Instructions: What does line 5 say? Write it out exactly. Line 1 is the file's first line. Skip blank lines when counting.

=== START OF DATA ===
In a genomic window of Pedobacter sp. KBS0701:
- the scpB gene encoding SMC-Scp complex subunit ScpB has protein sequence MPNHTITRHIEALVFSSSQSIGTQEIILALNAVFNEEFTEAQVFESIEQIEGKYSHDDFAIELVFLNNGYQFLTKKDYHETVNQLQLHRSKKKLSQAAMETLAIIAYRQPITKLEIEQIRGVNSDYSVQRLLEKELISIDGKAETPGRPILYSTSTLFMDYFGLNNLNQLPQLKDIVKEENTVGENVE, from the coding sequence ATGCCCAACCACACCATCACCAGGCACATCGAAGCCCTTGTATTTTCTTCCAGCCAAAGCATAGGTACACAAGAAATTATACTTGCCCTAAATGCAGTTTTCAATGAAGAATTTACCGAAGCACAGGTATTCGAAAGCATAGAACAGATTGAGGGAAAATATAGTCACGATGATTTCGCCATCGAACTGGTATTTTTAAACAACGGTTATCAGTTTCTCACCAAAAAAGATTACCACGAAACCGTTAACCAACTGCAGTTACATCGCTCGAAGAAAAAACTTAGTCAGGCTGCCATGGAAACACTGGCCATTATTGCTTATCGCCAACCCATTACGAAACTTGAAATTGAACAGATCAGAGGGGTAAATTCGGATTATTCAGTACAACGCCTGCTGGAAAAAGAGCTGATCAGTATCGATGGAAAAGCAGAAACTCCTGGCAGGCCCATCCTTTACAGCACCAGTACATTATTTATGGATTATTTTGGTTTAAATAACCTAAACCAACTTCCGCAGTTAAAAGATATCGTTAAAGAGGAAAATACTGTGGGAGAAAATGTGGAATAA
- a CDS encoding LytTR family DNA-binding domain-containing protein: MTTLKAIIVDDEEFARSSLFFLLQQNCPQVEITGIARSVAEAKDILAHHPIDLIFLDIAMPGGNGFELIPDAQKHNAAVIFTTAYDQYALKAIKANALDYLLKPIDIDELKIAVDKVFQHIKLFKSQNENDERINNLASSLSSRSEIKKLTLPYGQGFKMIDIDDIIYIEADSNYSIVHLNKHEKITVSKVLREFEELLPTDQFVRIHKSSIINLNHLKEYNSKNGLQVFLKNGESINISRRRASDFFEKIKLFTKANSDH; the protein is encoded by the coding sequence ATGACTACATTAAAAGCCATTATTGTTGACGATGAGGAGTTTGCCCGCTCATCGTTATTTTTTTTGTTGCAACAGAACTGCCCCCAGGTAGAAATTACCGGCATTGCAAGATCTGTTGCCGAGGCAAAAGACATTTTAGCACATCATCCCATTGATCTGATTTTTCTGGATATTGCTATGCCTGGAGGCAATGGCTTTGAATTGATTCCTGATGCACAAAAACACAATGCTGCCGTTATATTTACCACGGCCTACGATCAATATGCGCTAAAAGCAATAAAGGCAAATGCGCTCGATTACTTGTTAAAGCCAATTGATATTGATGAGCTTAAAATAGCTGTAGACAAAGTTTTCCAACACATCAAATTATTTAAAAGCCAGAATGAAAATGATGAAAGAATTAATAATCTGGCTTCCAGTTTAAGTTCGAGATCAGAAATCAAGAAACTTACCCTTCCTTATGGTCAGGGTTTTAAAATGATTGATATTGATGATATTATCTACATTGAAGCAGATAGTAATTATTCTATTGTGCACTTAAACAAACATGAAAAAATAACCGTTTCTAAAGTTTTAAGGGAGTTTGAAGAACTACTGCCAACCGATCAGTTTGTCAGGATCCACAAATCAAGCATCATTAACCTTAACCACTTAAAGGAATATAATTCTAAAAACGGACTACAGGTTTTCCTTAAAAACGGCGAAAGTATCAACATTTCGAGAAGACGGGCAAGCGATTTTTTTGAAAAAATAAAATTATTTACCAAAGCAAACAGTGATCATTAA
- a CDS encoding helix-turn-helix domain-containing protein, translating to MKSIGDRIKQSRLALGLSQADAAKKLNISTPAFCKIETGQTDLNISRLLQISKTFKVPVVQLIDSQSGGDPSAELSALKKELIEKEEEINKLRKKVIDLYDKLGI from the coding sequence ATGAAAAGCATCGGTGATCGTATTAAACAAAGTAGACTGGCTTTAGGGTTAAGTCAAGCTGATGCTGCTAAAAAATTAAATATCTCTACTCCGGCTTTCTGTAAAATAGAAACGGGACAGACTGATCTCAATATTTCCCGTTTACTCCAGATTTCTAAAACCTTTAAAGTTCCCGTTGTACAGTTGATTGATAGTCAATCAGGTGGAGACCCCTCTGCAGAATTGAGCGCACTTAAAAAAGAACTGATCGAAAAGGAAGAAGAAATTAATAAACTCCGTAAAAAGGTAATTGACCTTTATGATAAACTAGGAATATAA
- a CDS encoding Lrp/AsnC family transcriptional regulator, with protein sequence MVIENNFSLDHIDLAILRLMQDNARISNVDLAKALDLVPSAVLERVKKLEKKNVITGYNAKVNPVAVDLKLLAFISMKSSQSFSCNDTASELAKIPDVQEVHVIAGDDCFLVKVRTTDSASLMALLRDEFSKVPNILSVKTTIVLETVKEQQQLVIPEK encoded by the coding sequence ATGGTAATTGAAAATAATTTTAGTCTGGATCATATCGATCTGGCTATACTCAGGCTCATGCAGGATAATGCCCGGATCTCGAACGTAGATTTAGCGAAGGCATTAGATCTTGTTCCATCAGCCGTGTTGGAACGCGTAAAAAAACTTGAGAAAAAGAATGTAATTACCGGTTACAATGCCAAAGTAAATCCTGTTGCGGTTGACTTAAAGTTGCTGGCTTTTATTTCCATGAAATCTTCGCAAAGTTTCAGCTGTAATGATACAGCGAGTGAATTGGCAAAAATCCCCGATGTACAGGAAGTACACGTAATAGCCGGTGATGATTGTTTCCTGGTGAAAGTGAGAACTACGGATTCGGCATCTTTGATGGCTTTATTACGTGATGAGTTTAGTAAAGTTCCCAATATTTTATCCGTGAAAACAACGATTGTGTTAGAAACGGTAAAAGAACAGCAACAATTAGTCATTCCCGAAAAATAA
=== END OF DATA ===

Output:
- a CDS encoding Lrp/AsnC family transcriptional regulator, with protein sequence MVIENNFSLDHIDLAILRLMQDNARISNVDLAKALDLVPSAVLERVKKLEKKNVITGYNAKVNPVAVDLKLLAFISMKSSQSFSCNDTASELAKIPDVQEVHVIAGDDCFLVKVRTTDSASLMALLRDEFSKVPNILSVKTTIVLETVKEQQQLVIPEK encoded by the coding sequence ATGGTAATTGAAAATAATTTTAGTCTGGATCATATCGATCTGGCTATACTCAGGCTCATGCAGGATAATGCCCGGATCTCGAACGTAGATTTAGCGAAGGCATTAGATCTTGTTCCATCAGCCGTGTTGGAACGCGTAAAAAAACTTGAGAAAAAGAATGTAATTACCGGTTACAATGCCAAAGTAAATCCTGTTGCGGTTGACTTAAAGTTGCTGGCTTTTATTTCCATGAAATCTTCGCAAAGTTTCAGCTGTAATGATACAGCGAGTGAATTGGCAAAAATCCCCGATGTACAGGAAGTACACGTAATAGCCGGTGATGATTGTTTCCTGGTGAAAGTGAGAACTACGGATTCGGCATCTTTGATGGCTTTATTACGTGATGAGTTTAGTAAAGTTCCCAATATTTTATCCGTGAAAACAACGATTGTGTTAGAAACGGTAAAAGAACAGCAACAATTAGTCATTCCCGAAAAATAA